Due to the short shelf-life of Omega-3 fats, only a limited number of packaged foods contain them. Manufacturers prefer more highly processed seed oils like partially-hydrogenated soybean oil which last longer but are associated with health problems. Combined with the limited number of foods that naturally contain Omega-3s, most of us fall short of ALA, making supplementation with this essential fat necessary. Overconsumption of Omega-6 fats puts a strain on our bodies to synthesize EPA and DHA, so supplementing with these two Omega-3 fats is also warranted.
What’s the Daily Requirement for Omega-3s?
Although Daily Reference Values are established for total fat and saturated fat, they have not been established for Omega-3s. Instead, an Acceptable Intake (AI) has been assigned. In men, the AI for Omega-3s is 1.6 grams a day; in women it is 1.1 grams a day.
How Much Omega-3s Are in Flax Seed Oil & Fish Oil Capsules?
A typical flax seed oil or fish oil capsule is about 1 gram (or 1,000 mg). However, this amount just indicates the total contents of the capsule. It is important to examine the Supplement Facts Panel to determine what proportion of the capsule comprises Omega-3s.
For example, a flax seed oil capsule contains around 570 mg of the Omega-3 alpha-linolenic acid (ALA). The remaining 430 mg are a combination of Omega-6s (180 mg), Omega-9s (160 mg) and even saturated fat (90 mg).
Fish oil capsules vary greatly in terms of their Omega-3 content. To complicate matters, some fish oil capsules contain EPA only or DHA only or a combination of both, with the levels varying widely.
A brand like Whole Foods typically delivers 300 mg of Omega-3s per fish oil capsule (180 mg of EPA and 120 mg of DHA). In comparison, each 1.1 gram softgel of VitaMedica’s Super EPA/DHA Fish Oil contains 750 mg of Omega-3s (500 mg of EPA and 250 mg of DHA), requiring fewer capsules to reach daily requirements.
What are the Health Benefits of Taking Omega-3s?
As mentioned above, given the widespread use of Omega-6 oils in our food supply, most Americans consume far too much of these fats. However, most of us fall short of the Omega-3 requirements.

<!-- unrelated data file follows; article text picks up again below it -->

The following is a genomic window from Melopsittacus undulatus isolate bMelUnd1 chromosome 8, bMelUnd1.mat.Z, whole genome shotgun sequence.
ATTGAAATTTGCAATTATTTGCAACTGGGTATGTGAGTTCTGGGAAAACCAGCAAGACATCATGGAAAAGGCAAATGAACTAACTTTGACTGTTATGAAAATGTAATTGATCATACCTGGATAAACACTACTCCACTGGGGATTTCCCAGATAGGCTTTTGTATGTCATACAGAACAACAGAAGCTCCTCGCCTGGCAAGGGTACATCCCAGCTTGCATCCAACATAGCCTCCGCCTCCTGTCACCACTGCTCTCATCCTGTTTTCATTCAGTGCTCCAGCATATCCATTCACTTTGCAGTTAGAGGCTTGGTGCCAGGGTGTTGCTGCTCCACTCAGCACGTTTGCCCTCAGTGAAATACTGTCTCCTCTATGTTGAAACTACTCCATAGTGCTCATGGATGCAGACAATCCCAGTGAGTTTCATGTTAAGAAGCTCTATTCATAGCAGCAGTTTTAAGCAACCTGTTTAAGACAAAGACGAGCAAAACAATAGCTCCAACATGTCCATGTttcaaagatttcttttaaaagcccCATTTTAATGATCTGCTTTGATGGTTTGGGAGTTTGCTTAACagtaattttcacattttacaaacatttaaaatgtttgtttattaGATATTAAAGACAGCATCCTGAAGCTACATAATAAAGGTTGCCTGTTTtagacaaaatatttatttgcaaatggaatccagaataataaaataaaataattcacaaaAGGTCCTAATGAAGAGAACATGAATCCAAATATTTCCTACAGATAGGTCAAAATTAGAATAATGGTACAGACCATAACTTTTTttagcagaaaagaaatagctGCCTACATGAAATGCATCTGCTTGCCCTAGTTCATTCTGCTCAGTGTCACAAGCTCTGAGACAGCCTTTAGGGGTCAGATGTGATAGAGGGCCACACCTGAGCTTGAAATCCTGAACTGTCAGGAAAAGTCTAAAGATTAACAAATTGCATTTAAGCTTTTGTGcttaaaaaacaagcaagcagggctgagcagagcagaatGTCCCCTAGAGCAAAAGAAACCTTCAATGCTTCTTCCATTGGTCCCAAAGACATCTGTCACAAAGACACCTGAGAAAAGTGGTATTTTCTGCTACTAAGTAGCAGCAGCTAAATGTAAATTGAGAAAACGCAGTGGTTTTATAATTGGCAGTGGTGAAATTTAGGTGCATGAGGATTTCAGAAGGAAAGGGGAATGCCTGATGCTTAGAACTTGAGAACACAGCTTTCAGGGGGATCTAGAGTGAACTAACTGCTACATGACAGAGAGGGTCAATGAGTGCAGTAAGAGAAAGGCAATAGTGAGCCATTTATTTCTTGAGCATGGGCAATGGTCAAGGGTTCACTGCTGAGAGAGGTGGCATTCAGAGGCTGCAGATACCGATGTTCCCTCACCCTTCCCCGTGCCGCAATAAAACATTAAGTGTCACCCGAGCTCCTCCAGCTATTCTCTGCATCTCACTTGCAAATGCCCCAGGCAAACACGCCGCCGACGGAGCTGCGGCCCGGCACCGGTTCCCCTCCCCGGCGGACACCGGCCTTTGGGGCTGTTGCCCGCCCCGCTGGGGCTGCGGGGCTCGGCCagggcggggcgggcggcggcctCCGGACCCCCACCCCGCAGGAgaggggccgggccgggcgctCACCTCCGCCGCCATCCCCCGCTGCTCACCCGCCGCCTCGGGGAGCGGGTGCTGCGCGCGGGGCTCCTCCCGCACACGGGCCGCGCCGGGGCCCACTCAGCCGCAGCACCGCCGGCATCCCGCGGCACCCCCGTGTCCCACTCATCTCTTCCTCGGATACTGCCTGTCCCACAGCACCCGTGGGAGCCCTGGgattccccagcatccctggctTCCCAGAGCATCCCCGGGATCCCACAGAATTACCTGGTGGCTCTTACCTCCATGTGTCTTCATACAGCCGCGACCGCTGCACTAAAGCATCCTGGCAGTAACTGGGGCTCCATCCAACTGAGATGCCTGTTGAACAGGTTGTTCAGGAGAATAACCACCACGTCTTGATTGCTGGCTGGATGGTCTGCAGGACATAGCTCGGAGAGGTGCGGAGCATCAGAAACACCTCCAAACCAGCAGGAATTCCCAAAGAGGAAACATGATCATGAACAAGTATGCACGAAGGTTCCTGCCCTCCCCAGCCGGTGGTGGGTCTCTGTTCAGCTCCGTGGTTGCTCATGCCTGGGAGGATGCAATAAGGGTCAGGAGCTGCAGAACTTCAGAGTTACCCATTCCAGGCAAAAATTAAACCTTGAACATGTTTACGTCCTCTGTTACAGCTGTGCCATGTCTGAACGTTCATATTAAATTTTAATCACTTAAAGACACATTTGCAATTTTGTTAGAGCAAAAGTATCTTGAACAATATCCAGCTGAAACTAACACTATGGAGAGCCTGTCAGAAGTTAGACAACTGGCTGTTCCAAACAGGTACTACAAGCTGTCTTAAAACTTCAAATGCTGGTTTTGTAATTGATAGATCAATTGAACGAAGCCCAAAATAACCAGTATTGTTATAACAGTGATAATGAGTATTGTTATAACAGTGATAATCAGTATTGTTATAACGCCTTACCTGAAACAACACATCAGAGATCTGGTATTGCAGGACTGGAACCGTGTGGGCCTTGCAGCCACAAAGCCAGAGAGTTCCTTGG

In fact, it is estimated that the ratio of Omega-6 to Omega-3 fats that we consume is 20:1. Instead, we should be targeting a ratio of 4:1 or four times the amount of Omega-6 fats to Omega-3s fats (example: 4 grams of Omega-6s to 1 gram of Omega-3s).
Why is this important? Because the excessive consumption of Omega-6 oils promotes the production of inflammatory compounds called prostaglandins. These hormone-like compounds regulate a wide range of body functions from inflammation, pain & swelling and blood pressure to kidney function and fluid balance. Over time, these pro-inflammatory compounds promote silent inflammation which is associated with many chronic conditions including cardiovascular disease and even aging.
Taking an Omega-3 supplement promotes the development of non-inflammatory prostaglandins thereby reducing silent inflammation and helps to bring your body back in balance.
What are the Benefits of Flax Seed Oil?
Aside from the anti-inflammatory benefits, a key reason for taking a flax seed oil supplement is to ensure that you’re obtaining sufficient quantities of the essential Omega-3 fatty acid alpha linolenic acid (ALA).
The integrity and structure of cell membranes is dependent upon an ample supply of essential fatty acids like ALA. Without them, you’ll have dry skin, cracked nails, dry, lifeless hair, aching joints and even fatigue.
Supplementing your diet with 1 to 2 capsules per day of a high quality organic flax seed oil like VitaMedica’s Flax Seed Oil will bring your hair back to its luster and promote soft, supple skin.
As a plant based source, flax seed oil is ideal for vegetarians. However, the softgel capsule is made either from a bovine or porcine source, so if you’re a strict vegetarian, you’ll need to buy a liquid source of this beneficial oil.
What About Taking a Flax Seed Supplement?